Sunday, January 17, 2016

Jean-Luc Godard | Bande à Part (Band of Outsiders / The Outsiders)

foiled gangsters
by Douglas Messerli

Jean-Luc Godard (screenplay, based on the fiction Fool’s Gold by Doloroes and B. Hitchens), Jean-Luc Godard (director) Bande à Part (Band of Outsiders / The Outsiders) / 1964

Godard’s most accessible film, Band of Outsiders (or The Outsiders) (1964) might almost be read, at moments, as a rechanneling of his friend, Truffaut’s Jules and Jim (1962), if he hadn’t already directed Breathless (1960), a far more artful study in “outsider” behavior. Of course, Truffaut also did something similar as early as his 1959 film The 400 Blows. In each case bad boys or young men pretending to be bad boys, all of them influenced far too much by American gangster movies and Hollywood Westerns, seek out trouble, taking their girlfriends along for the ride. 
      In nearly all of these films just plain fun is intermixed with dangerous anti-social behavior which ends in death or, at the very least, incarceration. And what was just a lark is transformed into varying statements on societal destruction of the individual which results in robbery and violence against the seemingly deserving society at large.

But then Godard—at least in my estimation—is a far more profound thinker than Truffaut, and his “bad boys”—in this case Franz (the beautiful Sami Frey) and Arthur (Claude Brasseur)—are, like Jean-Paul Belmondo in Breathless, diffident decadents, unlike Truffaut’s more well-meaning and certainly more well-intentioned delinquent child-men. 
     In both Band of Outsiders and Jules and Jim, the characters are trapped in a three-way romance in which part of the characters dangerous actions betray their romantic and romanticized relationships to one another. Jules, Jim, Franz, and Arthur all love their male counterparts, yet despite that fact attempt to outdo each other once they become attracted to the same female, in Jules and Jim’s case, Catherine (Jeanne Moreau), and in Godard’s film, Odile (Anna Karina). If the homoerotic elements so apparent Truffaut’s film are far more muted in Godard’s work, it is only because makes their relationship apparent when Franz tells his friend all his secrets, including his budding relationship with Odile and the fact that she has told him her aunt, Madame Victoria (Louisa Colpeyn) has a great deal of money, illegally got by, presumably her sexual partner, M. Stoltz, lying about in an open cabinet. Although their famous “group” dance of “The Madison,” might be perceived as an attempt to share Odile, it is also a statement about their own shared commitments, not so very different from those of Jules and Jim, who work out in the local gym together and are known by nearly everyone as close “friends.”
     In fact, I would argue, it is the open eroticism of the ménage a trois relationships of both films—which put their characters in the position of children playing seemingly infantile games such as “house” or “doctor”—that allows us to accept the seeming “innocence” of figures who might otherwise be perceived, particularly in the US, as petty street thugs or outright villains. And it is their innocence which also attracts them to the American films they act out, and which allows us to perceive that they cannot tell the difference between fiction and reality. Godard’s figures are loveable children, line-dancing in a local bar, racing to beat the record of San Franciso’s Jimmy Johnson in racing through the great French art museum, the Louvre, and openly flirting with Odile. And we can hardly be so shocked by their determination to steal M. Stoltz’s unhidden money, when he has stolen it, in turn, from the government in tax fraud.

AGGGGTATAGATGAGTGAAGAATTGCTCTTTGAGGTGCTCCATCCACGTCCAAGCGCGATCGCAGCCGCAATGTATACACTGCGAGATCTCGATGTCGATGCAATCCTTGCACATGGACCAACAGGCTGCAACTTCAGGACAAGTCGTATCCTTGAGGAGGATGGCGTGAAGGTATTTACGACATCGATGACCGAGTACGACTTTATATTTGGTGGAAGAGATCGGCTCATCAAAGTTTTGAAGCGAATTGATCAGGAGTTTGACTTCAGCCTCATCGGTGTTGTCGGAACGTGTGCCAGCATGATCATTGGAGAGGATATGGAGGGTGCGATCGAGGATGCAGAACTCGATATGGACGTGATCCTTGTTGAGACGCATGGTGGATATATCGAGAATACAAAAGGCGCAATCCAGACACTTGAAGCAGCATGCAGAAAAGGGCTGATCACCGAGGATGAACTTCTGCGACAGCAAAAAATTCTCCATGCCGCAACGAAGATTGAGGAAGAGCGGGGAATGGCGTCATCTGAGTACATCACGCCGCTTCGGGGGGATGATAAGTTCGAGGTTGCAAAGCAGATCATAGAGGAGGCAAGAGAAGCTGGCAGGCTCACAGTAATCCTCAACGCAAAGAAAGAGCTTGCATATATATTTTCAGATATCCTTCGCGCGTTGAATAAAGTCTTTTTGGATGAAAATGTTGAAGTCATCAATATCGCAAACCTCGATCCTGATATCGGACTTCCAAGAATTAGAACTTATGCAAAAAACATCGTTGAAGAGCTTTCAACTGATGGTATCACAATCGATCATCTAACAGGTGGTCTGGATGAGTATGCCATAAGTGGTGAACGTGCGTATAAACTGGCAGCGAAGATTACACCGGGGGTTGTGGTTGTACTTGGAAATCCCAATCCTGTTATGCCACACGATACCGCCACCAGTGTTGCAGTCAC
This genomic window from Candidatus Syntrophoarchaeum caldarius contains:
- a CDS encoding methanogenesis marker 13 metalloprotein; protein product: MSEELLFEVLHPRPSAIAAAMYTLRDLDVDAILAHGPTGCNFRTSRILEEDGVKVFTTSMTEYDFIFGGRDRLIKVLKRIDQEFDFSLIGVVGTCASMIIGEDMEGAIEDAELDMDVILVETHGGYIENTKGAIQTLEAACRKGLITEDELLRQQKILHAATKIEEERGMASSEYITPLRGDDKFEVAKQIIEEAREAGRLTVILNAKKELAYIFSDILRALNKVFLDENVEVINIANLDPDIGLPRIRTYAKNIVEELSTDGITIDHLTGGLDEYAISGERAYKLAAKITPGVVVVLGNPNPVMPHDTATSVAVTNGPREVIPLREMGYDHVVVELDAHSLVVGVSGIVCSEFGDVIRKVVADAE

The real villains in this film are Arthur’s uncle, who, hearing of their plan, demands a share of the take, and, ultimately, Arthur himself, who betrays his friend’s trust by bedding Odile and, later, having figured out where Stolz has hidden the money they intended to rob, returns to collect it without the other members of his trio “band.” Godard also makes it clear, early in the film, that Franz is the right man for Odile, not Arthur, particularly when Arthur cannot make the liquid flow from one side of her “love tube” to the other. Besides, Franz is cuter and better dressed than his always sweater-wearing, slightly overweight friend.

       But the consequences of his betrayal, a melodramatic shoot-out between Arthur and his uncle, which ends in both of their deaths, seems out of proportion to their foiled gangster-like misdeeds. Even if the outsider band think they have accidently killed Mme. Victoria, Godard’s long lensed camera reveals that she has survived the ordeal, and will now surely share in the reclaimed money with Stoltz.
       As Franz, driving away with Odile, proclaims, however, they too have not done so badly. With Arthur out of the way, they can travel South on their way to Brazil, knowing that, as Odile’s “love tube” reveals, Franz is able to make the liquid flow her way.
       Godard’s figures understand themselves as fictional characters, whereas Truffaut’s figures seem to forget the game they are playing and end up more tragically for that fact. Band of Outsiders even announces that the adventures of Franz and Odile will be portrayed in an all-color sequel—perhaps, one might imagine, realized in his 1965 film Pierrot le Fou.

Los Angeles, January 16, 2016

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